Recruiting Values for Tough Decisions on Climate Change
by Steven O. Kimbrough
Despite plummeting costs for–and rapidly growing adoption of—renewable energy in the form of wind and solar and battery storage, world-wide greenhouse gas (GHG) emissions continue to increase (see Figure 1 and “Greenhouse Gas Emissions Accelerate Like a ‘Speeding Freight Train’ in 2018”). Net GHG emissions are growing despite an onrush of renewable generation coming on line. Deep reductions in GHG emissions are urgently needed in order to avoid profoundly costly, disruptive, and indeed dangerous climate change. Low-carbon transitions across electricity, transport, heat, industrial, forestry, and agricultural systems are necessary (see here, here, here, here, and here). As the U.N. Secretary General António Guterres has said in this context, “The status quo is a suicide.”
Figure 1: From US EPA
These facts are well established and well known. The problem is what to do about them. That problem is complicated by the fact that action on climate change is often presented—accurately—as costly and difficult, but necessary. The following passage is typical:
Devising ways to sustain the earth’s ability to support diverse life, including a reasonable quality of life for humans, involves making tough decisions under uncertainty, complexity, and substantial biophysical constraints as well as conflicting human values and interests (Dietz et al., 2003).
This “tough decisions” message, truthful as it is, is in fact a message that many people will not be receptive to, simply because it is tough. Lamentable as this may be, the brute fact is that change will happen faster the more people there are who see an immediate and direct benefit to themselves.
There are things that can be done, including behavioral interventions that circumvent biases and irrationality, effective framing, and research aimed at understanding human decision making. All of this is well and good, and should be vigorously pursued. My purpose here is to draw attention to different approach, one that is entirely complementary.
Consider the following passage appearing in a recent op-ed piece in the Philadelphia Inquirer. The author is discussing a proposal for handling storm water, which proposal she claims:
…creates community green space, revitalizes vacant lots, enhances recreational use, and even reduces illegal drug use in public spaces. It can reduce heat stress and energy use while improving air quality and contributing to climate change resiliency. And …can stabilize property values and reduce poverty through job creation.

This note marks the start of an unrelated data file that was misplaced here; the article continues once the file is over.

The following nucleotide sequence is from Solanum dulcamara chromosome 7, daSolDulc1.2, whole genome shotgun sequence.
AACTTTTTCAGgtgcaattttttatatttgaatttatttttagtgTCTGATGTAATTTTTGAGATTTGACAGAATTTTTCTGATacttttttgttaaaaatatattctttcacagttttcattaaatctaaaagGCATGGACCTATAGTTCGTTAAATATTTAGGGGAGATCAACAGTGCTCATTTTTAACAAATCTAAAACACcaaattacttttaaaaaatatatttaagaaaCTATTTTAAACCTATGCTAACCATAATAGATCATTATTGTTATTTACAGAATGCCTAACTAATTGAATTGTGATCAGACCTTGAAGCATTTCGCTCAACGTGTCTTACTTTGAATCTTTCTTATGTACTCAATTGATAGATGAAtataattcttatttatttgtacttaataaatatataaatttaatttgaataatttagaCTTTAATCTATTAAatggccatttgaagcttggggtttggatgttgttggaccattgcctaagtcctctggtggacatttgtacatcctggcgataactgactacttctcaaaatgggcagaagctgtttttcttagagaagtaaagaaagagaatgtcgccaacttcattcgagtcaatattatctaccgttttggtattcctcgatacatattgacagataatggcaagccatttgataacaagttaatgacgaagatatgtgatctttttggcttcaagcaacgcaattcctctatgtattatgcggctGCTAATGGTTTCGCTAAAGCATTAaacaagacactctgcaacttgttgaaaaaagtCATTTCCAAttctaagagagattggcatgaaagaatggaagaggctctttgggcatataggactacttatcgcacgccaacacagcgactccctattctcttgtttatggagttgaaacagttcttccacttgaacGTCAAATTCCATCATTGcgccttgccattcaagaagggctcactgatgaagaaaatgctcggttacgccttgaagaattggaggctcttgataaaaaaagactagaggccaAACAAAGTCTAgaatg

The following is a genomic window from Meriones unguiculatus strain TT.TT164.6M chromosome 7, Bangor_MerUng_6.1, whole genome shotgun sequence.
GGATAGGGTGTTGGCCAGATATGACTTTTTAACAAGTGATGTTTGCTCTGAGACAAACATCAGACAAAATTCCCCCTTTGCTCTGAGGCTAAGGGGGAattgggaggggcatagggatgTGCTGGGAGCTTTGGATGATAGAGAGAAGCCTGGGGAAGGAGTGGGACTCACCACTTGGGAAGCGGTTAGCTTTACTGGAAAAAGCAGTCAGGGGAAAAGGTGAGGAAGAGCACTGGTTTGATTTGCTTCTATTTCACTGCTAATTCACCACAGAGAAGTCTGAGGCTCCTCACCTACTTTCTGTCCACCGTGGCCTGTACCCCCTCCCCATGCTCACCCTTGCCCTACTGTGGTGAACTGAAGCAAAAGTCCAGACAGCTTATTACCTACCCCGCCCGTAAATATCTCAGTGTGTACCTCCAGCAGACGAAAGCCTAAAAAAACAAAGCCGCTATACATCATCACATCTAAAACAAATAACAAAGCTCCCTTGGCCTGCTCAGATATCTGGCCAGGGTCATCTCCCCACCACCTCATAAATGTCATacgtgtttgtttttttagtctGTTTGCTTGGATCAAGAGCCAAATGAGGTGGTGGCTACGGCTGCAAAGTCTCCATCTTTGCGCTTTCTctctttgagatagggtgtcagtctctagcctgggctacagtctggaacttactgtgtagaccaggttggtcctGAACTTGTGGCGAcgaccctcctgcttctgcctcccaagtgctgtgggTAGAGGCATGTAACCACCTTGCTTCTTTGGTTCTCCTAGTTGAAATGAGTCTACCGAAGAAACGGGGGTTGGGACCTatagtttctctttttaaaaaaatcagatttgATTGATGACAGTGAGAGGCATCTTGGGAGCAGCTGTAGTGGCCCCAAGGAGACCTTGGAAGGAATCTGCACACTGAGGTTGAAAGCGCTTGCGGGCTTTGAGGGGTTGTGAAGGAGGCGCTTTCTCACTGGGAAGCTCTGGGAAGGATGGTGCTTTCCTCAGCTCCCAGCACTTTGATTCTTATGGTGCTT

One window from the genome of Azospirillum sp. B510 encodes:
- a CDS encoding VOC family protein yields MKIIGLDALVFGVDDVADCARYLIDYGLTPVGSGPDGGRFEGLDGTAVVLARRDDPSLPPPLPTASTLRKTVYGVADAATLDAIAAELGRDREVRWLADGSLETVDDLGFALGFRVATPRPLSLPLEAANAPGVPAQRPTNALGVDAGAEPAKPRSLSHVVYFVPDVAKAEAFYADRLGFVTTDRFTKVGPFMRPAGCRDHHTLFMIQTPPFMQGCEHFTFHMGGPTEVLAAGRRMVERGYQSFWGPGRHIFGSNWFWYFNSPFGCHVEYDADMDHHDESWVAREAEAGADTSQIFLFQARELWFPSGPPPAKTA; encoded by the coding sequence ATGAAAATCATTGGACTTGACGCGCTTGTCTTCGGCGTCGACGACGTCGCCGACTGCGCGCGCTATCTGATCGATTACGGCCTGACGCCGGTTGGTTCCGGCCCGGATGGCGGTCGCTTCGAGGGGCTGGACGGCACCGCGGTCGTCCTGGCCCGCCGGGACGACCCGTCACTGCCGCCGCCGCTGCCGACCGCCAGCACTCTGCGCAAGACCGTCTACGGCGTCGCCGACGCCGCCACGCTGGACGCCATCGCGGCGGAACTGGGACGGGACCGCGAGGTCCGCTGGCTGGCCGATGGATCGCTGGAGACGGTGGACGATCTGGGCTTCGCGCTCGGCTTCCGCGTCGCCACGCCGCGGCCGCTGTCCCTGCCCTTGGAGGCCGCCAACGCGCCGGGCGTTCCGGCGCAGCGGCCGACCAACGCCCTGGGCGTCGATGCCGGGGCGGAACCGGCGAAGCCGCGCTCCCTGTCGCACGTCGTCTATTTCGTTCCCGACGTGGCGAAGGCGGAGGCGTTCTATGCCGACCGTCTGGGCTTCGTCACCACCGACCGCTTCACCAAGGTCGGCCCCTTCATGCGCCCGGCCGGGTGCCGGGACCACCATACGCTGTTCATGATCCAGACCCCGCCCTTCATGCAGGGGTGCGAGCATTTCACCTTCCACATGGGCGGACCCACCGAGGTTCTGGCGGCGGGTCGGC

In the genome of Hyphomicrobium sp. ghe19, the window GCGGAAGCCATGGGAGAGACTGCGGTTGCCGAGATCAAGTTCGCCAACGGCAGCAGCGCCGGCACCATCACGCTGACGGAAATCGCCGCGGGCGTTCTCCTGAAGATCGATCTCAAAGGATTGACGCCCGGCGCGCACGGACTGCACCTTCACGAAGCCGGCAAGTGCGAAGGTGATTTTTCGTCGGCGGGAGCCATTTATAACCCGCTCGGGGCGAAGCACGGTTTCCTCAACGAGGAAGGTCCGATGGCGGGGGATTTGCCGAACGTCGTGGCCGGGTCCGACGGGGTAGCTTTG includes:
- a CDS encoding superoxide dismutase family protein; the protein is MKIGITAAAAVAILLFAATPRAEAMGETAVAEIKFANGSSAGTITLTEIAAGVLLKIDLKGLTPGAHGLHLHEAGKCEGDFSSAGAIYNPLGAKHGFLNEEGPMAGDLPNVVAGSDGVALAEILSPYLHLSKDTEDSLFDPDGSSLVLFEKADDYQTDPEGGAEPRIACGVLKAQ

In all, as we can see, she recruits ten values (create community green space; …; reduce poverty through job creation) that she adduces in favor of her proposed policy.
The proposal advocated by Jacquelyn Bonomo in the Inquirer piece is presumably not the cheapest—not the best on direct, immediate costs—of the proposals under consideration. Were it otherwise, she would have argued directly for it on the basis of cost. Instead, she appeals to other values to compensate for comparative weakness on the cost value.
Bonomo’s strategy is entirely legitimate, and in fact is routinely and widely used. We may describe it as recruiting values beyond the narrowly economic to support a policy position. Much of what makes complex problems complex is that multiple values are in play. Climate change is a case in point. Here and in general, normatively proper decision making requires that all pertinent values associated with a decision be identified and considered in the deliberation for decision making.
The observation I would to make, the impetus for this blog post, is that recruitment of values beyond the narrowly economic has not been done thoroughly and systematically enough on matters pertaining to the necessary transitions mandated by climate change. There is opportunity for the climate change community to do better. Proposers (Bonomo is an apt example) today must, on a case by case basis, identify and assess the wide range of values associated with policy initiatives.
Imagine instead that an organized, curated, maintained, and accessible body of information on recruitable values were available to help every Jacquelyn Bonomo making a policy proposal for climate change transitions. We might call this tool a climate change values repository.
Note that many, perhaps all, of the ten values Bonomo cites as favoring her proposal (above) are relevant to other transition issues. Knowledge assembled about one value—its benefits, its costs, its main characteristics—can be leveraged in multiple ways and on multiple issues.
Such a tool would bid fair to speed the development of transition policy proposals, and strengthen them in the process. It would also speed the identification of weaker ideas, serving to focus attention on more promising ideas. It could help to assemble policy bundles that would be broadly attractive. Log rolling is an essential, legitimate feature of compromise and accommodation of diverse interests. Also, because the values in play for climate change are wide-ranging, assembling a climate change values repository will serve to draw in and involve a correspondingly wide-ranging collection of people, skills, and interests.
Most important of all, the values recruitment approach, and any tool to support it, would afford ways of reaching people for whom the tough decisions messaging fails to convince. By systematically and thoroughly recruiting values beyond the narrowly economic and beyond a narrow focus on the primary targets of climate change transitions (for example, reducing GHG emissions), we can hope to find values and benefits that make tough decisions easier and even attractive for a wider circle of people.
Steven O. Kimbrough is Professor of Operations, Information and Decisions at the Wharton School.